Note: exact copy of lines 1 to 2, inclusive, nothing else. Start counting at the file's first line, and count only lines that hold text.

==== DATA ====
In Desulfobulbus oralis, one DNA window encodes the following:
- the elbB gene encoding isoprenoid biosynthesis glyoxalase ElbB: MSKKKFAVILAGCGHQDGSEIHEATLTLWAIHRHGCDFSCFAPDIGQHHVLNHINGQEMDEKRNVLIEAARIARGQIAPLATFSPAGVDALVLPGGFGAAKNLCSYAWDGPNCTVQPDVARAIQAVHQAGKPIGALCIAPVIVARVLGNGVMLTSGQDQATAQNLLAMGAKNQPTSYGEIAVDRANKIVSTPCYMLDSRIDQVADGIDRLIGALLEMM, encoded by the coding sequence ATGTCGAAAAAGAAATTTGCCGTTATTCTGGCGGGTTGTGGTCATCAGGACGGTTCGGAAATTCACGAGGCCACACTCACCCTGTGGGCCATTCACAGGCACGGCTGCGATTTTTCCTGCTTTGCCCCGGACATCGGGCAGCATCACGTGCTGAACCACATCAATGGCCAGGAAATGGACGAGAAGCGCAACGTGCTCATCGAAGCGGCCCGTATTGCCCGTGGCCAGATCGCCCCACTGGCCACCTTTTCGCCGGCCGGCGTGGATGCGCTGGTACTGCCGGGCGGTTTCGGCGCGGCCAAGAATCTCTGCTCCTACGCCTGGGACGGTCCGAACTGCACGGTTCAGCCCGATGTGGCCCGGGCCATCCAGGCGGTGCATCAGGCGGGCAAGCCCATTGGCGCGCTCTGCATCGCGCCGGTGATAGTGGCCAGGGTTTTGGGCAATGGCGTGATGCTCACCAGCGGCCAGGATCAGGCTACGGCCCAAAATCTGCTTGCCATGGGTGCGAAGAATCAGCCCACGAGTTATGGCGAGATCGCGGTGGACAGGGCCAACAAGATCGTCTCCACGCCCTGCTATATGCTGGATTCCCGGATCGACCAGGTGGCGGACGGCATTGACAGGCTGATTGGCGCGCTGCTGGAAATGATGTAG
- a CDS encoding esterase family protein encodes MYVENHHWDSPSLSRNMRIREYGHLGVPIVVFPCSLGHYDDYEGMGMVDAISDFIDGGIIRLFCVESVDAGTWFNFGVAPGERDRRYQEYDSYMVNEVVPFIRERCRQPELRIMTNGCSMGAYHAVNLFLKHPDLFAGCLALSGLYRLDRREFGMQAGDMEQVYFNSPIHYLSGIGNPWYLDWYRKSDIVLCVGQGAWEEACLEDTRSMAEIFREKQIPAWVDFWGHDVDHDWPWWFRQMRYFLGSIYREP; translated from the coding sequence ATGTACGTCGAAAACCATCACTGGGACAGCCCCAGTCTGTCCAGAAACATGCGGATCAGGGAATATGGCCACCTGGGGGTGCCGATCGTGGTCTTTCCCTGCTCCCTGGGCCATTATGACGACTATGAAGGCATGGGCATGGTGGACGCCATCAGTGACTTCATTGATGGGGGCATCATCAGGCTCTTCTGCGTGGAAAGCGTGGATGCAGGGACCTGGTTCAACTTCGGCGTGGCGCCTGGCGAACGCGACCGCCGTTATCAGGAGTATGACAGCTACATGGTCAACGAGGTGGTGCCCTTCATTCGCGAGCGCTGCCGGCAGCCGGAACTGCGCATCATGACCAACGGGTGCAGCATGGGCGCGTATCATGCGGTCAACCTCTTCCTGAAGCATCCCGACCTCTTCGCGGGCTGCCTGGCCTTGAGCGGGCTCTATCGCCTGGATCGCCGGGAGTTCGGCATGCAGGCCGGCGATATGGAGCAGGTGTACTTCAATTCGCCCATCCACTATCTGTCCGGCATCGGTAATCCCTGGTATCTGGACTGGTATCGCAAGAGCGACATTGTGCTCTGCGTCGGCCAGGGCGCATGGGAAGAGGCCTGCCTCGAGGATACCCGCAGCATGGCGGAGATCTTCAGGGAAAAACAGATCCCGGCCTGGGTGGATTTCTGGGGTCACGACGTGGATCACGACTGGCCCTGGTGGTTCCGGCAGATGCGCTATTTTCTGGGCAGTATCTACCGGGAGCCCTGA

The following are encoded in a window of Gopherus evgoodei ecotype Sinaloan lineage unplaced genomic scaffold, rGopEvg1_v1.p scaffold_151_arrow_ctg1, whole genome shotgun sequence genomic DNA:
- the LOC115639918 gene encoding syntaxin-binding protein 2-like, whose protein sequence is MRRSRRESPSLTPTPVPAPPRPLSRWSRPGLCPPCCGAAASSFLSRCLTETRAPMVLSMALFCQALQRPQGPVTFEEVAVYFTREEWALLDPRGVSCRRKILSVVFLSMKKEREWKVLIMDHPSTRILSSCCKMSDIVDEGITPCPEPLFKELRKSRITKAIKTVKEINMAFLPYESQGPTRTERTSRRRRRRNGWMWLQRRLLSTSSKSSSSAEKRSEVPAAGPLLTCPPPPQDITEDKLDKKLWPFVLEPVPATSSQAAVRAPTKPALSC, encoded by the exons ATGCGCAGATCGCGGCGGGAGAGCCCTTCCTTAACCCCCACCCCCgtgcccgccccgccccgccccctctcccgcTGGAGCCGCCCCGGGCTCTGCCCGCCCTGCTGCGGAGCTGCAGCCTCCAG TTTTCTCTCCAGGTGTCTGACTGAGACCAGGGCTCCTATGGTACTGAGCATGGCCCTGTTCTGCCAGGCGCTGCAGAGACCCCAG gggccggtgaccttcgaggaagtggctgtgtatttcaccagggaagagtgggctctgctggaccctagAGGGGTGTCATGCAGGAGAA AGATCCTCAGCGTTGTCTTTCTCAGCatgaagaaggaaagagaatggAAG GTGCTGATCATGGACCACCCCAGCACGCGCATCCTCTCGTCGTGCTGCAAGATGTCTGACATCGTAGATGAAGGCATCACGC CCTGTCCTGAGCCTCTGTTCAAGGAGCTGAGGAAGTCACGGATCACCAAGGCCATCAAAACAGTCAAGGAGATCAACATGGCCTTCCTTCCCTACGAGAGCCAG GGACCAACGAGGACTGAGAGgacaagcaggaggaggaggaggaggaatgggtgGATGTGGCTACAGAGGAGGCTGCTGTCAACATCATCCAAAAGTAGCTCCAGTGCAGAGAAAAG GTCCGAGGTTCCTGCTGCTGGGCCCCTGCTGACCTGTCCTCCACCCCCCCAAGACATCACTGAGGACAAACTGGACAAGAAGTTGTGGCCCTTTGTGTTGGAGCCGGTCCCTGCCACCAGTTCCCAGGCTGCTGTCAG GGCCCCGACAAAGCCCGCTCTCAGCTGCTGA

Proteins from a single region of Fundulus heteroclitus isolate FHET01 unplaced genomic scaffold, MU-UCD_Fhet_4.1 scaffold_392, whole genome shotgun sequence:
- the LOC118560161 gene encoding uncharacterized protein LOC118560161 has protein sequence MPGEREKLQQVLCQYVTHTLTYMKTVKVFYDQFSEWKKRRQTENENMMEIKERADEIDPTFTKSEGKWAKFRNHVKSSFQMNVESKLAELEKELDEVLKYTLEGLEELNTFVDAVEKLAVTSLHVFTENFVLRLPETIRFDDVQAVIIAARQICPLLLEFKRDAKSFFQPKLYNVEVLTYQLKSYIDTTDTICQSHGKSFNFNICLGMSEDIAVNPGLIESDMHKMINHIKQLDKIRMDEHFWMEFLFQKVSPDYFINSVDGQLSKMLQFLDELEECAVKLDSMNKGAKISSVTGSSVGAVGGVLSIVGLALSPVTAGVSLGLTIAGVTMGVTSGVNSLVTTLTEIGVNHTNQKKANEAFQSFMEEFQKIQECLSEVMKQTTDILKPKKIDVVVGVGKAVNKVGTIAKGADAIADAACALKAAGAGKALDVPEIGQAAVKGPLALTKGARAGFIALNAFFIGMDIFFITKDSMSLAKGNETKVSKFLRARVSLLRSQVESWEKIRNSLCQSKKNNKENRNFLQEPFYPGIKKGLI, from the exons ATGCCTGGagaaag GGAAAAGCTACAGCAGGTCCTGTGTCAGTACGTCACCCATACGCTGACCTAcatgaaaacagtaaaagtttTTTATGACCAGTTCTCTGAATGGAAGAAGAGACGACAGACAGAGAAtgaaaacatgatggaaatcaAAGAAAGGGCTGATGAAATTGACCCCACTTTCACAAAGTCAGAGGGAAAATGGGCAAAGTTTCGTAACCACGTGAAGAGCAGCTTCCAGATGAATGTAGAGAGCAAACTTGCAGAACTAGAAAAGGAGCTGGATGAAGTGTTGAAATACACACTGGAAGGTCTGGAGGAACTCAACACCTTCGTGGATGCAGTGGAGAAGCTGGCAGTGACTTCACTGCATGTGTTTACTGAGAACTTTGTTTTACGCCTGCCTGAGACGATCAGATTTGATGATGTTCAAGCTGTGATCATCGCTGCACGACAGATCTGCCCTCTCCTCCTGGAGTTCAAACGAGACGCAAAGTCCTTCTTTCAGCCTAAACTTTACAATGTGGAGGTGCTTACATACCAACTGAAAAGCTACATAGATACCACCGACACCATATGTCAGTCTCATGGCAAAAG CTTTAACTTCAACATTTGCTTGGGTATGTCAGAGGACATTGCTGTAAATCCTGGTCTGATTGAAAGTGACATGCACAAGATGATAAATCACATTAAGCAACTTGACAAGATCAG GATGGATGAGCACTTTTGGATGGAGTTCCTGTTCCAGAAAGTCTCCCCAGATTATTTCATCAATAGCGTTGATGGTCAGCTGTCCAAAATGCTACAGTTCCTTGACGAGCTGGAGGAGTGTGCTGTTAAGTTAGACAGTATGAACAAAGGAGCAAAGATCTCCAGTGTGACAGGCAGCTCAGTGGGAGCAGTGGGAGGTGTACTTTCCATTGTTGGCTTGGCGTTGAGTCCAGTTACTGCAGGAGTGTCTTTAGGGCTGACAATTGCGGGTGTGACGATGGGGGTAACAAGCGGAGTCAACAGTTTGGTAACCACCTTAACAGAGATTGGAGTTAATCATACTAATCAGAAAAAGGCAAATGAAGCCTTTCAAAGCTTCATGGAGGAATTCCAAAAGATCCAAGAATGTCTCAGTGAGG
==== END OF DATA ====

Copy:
In Desulfobulbus oralis, one DNA window encodes the following:
- the elbB gene encoding isoprenoid biosynthesis glyoxalase ElbB: MSKKKFAVILAGCGHQDGSEIHEATLTLWAIHRHGCDFSCFAPDIGQHHVLNHINGQEMDEKRNVLIEAARIARGQIAPLATFSPAGVDALVLPGGFGAAKNLCSYAWDGPNCTVQPDVARAIQAVHQAGKPIGALCIAPVIVARVLGNGVMLTSGQDQATAQNLLAMGAKNQPTSYGEIAVDRANKIVSTPCYMLDSRIDQVADGIDRLIGALLEMM, encoded by the coding sequence ATGTCGAAAAAGAAATTTGCCGTTATTCTGGCGGGTTGTGGTCATCAGGACGGTTCGGAAATTCACGAGGCCACACTCACCCTGTGGGCCATTCACAGGCACGGCTGCGATTTTTCCTGCTTTGCCCCGGACATCGGGCAGCATCACGTGCTGAACCACATCAATGGCCAGGAAATGGACGAGAAGCGCAACGTGCTCATCGAAGCGGCCCGTATTGCCCGTGGCCAGATCGCCCCACTGGCCACCTTTTCGCCGGCCGGCGTGGATGCGCTGGTACTGCCGGGCGGTTTCGGCGCGGCCAAGAATCTCTGCTCCTACGCCTGGGACGGTCCGAACTGCACGGTTCAGCCCGATGTGGCCCGGGCCATCCAGGCGGTGCATCAGGCGGGCAAGCCCATTGGCGCGCTCTGCATCGCGCCGGTGATAGTGGCCAGGGTTTTGGGCAATGGCGTGATGCTCACCAGCGGCCAGGATCAGGCTACGGCCCAAAATCTGCTTGCCATGGGTGCGAAGAATCAGCCCACGAGTTATGGCGAGATCGCGGTGGACAGGGCCAACAAGATCGTCTCCACGCCCTGCTATATGCTGGATTCCCGGATCGACCAGGTGGCGGACGGCATTGACAGGCTGATTGGCGCGCTGCTGGAAATGATGTAG